Boomkat Product Review:
Under-sung West Country troupe Movietone's 1995-released masterpiece has finally been prepped for vinyl, remastered and bumped up with a suite of extra material from the same period. It's fantastic, enduring gear - absolute must-hear for fans of Low, Codeine, Tindersticks et al.
We've always been confused as to why Movietone aren't quite as well known as their slowcore peers. The Bristol band - made up of Kate Wright, Rachel Brook, Matt Eliott and Matt Jones - staked out their own space with songs that still sound radical decades later, spiking familiar ingredients with quirky production methods and magical songwriting touches. The band were central to the era's local scene, connecting the dots between Crescent, Flying Saucer Attack and Third Eye Foundation, but offering something entirely different. And their self-titled debut is the best place to start - the band followed it with three excellent Domino-released albums before splintering, but nothing beats the dreamy, dynamic intensity of this 'un. It's filled with whimsical, ambitious compositions that highlight the city's parallel musical history - Bristol might be best-known now for Tricky, Massive Attack and Portishead, but Movietone's legacy is evident when you comb through Young Echo's sprawling catalog.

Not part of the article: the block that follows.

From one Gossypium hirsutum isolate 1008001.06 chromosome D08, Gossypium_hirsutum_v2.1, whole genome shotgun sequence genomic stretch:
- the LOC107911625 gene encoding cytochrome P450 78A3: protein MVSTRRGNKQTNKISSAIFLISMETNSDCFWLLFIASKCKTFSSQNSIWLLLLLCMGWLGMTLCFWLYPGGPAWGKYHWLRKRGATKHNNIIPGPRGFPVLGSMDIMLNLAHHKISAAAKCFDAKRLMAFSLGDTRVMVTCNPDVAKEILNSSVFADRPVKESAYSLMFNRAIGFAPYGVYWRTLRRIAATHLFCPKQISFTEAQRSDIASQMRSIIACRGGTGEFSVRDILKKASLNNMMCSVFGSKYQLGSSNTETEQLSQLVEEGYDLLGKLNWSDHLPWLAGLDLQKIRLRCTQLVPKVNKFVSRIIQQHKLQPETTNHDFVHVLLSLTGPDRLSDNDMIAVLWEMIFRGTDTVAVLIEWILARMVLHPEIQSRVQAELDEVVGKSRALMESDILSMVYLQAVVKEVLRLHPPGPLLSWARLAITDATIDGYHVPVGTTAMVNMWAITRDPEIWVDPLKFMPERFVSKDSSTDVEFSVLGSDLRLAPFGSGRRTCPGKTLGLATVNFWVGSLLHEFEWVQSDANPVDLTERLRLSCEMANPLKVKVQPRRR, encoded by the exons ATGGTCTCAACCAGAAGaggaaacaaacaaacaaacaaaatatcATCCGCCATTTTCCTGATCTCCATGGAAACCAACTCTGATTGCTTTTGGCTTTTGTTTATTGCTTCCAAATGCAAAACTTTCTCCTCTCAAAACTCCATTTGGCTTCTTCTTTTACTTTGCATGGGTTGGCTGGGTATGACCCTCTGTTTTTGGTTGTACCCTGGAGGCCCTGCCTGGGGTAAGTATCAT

Just flick to 'Orange Zero', the album's most crushing track, a hazy, skeletal lament that's disrupted by bursts of freeform, skronky noise. Somewhere between Bark Psychosis, MBV and Sonic Youth, this one still stands out on its own. Then there's the pattering 'Mono Valley', that's like the Velvet Underground and Talk Talk at once, punctuated with concrète elements that offset its motorik thud. The album's been bundled up with not only the three additional tracks from the 2003 Geographic Music re-release, but a trio of extra archival finds. There's a brilliant early version of 'Late July', recorded in a garden by Flying Saucer Attack's Dave Pearce, plus demo versions of 'Alkaline Eye' and 'She Smiled Mandarine Like'. Get acquainted!